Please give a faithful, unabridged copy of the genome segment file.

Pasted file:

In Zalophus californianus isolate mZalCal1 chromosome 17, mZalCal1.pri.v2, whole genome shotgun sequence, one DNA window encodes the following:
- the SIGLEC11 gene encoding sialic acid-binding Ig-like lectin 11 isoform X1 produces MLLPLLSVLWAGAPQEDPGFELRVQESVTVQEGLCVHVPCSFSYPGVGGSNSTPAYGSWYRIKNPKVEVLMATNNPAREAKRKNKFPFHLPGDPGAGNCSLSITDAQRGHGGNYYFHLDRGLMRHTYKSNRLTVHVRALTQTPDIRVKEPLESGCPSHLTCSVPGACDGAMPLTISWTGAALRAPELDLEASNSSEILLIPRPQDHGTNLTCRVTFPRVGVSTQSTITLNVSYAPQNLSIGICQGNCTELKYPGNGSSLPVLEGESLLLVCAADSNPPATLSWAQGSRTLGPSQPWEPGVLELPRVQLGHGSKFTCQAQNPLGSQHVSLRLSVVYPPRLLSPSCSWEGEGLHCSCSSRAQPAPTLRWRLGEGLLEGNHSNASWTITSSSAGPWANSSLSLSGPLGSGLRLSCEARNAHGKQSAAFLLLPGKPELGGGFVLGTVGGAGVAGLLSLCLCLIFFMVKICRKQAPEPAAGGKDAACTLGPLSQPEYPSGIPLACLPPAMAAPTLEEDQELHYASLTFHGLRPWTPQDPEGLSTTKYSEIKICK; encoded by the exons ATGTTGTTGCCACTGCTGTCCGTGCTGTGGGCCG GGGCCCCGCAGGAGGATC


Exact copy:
In Zalophus californianus isolate mZalCal1 chromosome 17, mZalCal1.pri.v2, whole genome shotgun sequence, one DNA window encodes the following:
- the SIGLEC11 gene encoding sialic acid-binding Ig-like lectin 11 isoform X1 produces MLLPLLSVLWAGAPQEDPGFELRVQESVTVQEGLCVHVPCSFSYPGVGGSNSTPAYGSWYRIKNPKVEVLMATNNPAREAKRKNKFPFHLPGDPGAGNCSLSITDAQRGHGGNYYFHLDRGLMRHTYKSNRLTVHVRALTQTPDIRVKEPLESGCPSHLTCSVPGACDGAMPLTISWTGAALRAPELDLEASNSSEILLIPRPQDHGTNLTCRVTFPRVGVSTQSTITLNVSYAPQNLSIGICQGNCTELKYPGNGSSLPVLEGESLLLVCAADSNPPATLSWAQGSRTLGPSQPWEPGVLELPRVQLGHGSKFTCQAQNPLGSQHVSLRLSVVYPPRLLSPSCSWEGEGLHCSCSSRAQPAPTLRWRLGEGLLEGNHSNASWTITSSSAGPWANSSLSLSGPLGSGLRLSCEARNAHGKQSAAFLLLPGKPELGGGFVLGTVGGAGVAGLLSLCLCLIFFMVKICRKQAPEPAAGGKDAACTLGPLSQPEYPSGIPLACLPPAMAAPTLEEDQELHYASLTFHGLRPWTPQDPEGLSTTKYSEIKICK; encoded by the exons ATGTTGTTGCCACTGCTGTCCGTGCTGTGGGCCG GGGCCCCGCAGGAGGATC